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After Re-applying thermal paste, Temp skyrocketed

  • CPUs
  • Heat
  • Thermal Compound
Last response: in CPUs
August 10, 2009 3:51:42 AM


CPU=e8400 core 2 duo(not overclocked)
Heat Sink=stock
thermal paste=Dynex silver compound

I decided to clean my cpu's heat sink. Before putting it back on, I scraped off the old thermal paste, which came pre-applied, with a plastic card. I cleaned off the cpu heatspreader and the heat sink plate with 91% isopropyl and coffee filters(heard they leave very little debris). I have made 2 attempts to reapply new thermal paste(Dynex), and the temperature of my CPU is still far higher than it ever was. Temperatures are:

Idle=55-65 C minimum
Spikes up to 80 C when loading a graphic intensive game
before removing the heat sink to clean it, CPU temp rarely exceeded 55 C even under load.

Attempt 1: Put a dab on the center of the CPU heatspreader, and spread it out evenly with a card until entire surface was covered.

Attempt 2: Put a rice grain-sized dab on center of CPU heatspreader, but this time just let the Heat Sink spread it out as I affixed it.

Temperatures were equally high after each attempt.

My theories to explain the temperature increase:

1. The paste simply needs time to work in.
-But it has been 2 hours with no improvement whatsoever

2. I caused considerable microscopic damage to the heat sink plate when I scraped off the old paste, which caused too many heat-retaining pits too form.
-But even if the surface of the heat sink was made more irregular, couldn't the paste just seep into all the new pits anyway?

3. The thermal paste just sucks
-Couldn't imagine it sucking more than the pre-applied stuff

4. The Heat sink isn't attached firmly enough
-I got it in there really tightly. Even rotated it 1-2 degrees to supposedly remove air bubbles in the paste.

Cleaning this heat sink out has caused more harm than good! Any insights?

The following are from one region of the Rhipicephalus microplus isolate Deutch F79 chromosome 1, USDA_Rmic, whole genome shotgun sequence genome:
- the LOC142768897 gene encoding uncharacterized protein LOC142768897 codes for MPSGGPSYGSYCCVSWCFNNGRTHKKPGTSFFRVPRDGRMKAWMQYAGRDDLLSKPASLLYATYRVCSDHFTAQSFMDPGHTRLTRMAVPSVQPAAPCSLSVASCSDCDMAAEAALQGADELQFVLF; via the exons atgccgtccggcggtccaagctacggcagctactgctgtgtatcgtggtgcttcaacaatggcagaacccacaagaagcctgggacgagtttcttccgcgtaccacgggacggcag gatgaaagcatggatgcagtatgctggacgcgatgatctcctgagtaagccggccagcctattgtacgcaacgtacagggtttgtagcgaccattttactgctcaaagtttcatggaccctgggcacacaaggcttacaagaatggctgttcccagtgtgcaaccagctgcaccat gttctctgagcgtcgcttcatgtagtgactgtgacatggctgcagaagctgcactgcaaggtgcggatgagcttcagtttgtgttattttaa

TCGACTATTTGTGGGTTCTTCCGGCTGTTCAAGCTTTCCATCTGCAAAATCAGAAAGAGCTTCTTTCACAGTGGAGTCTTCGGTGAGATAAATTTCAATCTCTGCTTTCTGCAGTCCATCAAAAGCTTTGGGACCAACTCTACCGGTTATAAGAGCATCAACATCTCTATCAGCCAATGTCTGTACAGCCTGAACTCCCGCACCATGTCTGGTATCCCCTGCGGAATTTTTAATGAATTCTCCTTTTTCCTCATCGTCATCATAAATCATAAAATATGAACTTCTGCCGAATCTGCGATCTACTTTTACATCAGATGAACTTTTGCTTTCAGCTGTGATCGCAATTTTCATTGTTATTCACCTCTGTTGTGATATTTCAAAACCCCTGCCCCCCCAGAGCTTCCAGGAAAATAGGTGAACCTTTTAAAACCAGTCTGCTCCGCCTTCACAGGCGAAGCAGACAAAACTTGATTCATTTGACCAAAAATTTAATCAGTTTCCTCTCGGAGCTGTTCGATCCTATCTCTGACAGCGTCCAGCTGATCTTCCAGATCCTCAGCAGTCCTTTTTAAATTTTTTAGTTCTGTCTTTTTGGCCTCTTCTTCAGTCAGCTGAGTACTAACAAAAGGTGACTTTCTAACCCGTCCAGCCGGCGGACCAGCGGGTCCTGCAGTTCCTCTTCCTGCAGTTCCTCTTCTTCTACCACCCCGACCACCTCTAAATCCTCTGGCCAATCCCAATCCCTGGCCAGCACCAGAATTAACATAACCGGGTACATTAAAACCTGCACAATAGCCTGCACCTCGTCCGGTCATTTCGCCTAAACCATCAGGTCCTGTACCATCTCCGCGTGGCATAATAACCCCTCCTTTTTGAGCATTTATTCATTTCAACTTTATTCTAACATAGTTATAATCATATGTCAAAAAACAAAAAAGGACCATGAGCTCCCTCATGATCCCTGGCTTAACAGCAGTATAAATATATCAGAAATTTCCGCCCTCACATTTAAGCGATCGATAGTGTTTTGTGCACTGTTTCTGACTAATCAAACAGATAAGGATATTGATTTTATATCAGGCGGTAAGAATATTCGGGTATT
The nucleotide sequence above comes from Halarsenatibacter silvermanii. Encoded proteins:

More about : applying thermal paste temp skyrocketed

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August 10, 2009 4:29:08 AM

1 yes but it only changes a few degrees
2 no unless you used a brillo pad or some such
-you want as little paste as possible to do the job- metal conducts better than paste
3 doubt it but could be bad batch as5 is cheap, easy to find, and works great
-intel's pre applied paste is an excellent product
4 if the pins are in and not damaged you are fine

Alcohol and coffee filters is good. Make sure the heatsink is all the way down ie not caught on a resistor or choke holding up the corner. Here are directions for applying paste.
August 11, 2009 12:00:25 AM

solved. embarrassing though. I was re-installing the heatsink each time while the motherboard was still in the case. I pressed as hard as I could on the plastic pins without breaking the MB, and figured that would be enough. The heatsink wouldn't move when i jostled it.

After taking the motherboard out of the case, I could see that one of the pins was not fully in place, creating a slight gap between the CPU heatspreader and the Heat sink plate. Only while holding the back of the MB while putting enormous pressure on the pin, was I able to get it in all the way.

ADVICE:D ont be stupid like me, always take out the motherboard to install a heatsink!
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August 11, 2009 2:39:31 AM

That happened to my cousin. He got reads of 100C. With that exact CPU, now that I think about it.
August 11, 2009 4:25:12 AM

no worries glad we could help
January 29, 2013 10:22:39 PM

that's a kind of a horror story because removing the heat sink is as far as I feel safe to go, I have never been able to remove a motherboard in a laptop, though I tried once. By the way my temps are very similar to the bad ones here, i.e. over 50° in idle and 70-100 + restart in load, so I'm going to re-apply thermal paste as soon as I get all components. But I hope I won't have to take apart everything. Still it's good to know what to look out for.